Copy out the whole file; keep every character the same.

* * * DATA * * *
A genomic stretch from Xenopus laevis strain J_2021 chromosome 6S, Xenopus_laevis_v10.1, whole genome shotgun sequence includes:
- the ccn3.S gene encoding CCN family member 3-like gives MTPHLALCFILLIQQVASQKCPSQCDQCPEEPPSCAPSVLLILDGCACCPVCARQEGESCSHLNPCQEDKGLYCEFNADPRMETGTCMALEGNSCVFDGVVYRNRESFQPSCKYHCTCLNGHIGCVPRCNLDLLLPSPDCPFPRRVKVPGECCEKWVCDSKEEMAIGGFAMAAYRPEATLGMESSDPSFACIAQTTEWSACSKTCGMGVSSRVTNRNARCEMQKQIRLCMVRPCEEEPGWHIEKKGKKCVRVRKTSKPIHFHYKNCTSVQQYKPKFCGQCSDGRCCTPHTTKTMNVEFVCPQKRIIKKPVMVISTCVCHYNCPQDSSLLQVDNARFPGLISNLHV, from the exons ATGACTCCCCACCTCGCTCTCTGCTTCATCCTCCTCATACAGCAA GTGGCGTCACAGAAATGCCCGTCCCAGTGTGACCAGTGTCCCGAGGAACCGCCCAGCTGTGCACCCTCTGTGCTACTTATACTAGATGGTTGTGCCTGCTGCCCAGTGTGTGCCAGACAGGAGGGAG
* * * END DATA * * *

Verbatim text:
A genomic stretch from Xenopus laevis strain J_2021 chromosome 6S, Xenopus_laevis_v10.1, whole genome shotgun sequence includes:
- the ccn3.S gene encoding CCN family member 3-like gives MTPHLALCFILLIQQVASQKCPSQCDQCPEEPPSCAPSVLLILDGCACCPVCARQEGESCSHLNPCQEDKGLYCEFNADPRMETGTCMALEGNSCVFDGVVYRNRESFQPSCKYHCTCLNGHIGCVPRCNLDLLLPSPDCPFPRRVKVPGECCEKWVCDSKEEMAIGGFAMAAYRPEATLGMESSDPSFACIAQTTEWSACSKTCGMGVSSRVTNRNARCEMQKQIRLCMVRPCEEEPGWHIEKKGKKCVRVRKTSKPIHFHYKNCTSVQQYKPKFCGQCSDGRCCTPHTTKTMNVEFVCPQKRIIKKPVMVISTCVCHYNCPQDSSLLQVDNARFPGLISNLHV, from the exons ATGACTCCCCACCTCGCTCTCTGCTTCATCCTCCTCATACAGCAA GTGGCGTCACAGAAATGCCCGTCCCAGTGTGACCAGTGTCCCGAGGAACCGCCCAGCTGTGCACCCTCTGTGCTACTTATACTAGATGGTTGTGCCTGCTGCCCAGTGTGTGCCAGACAGGAGGGAG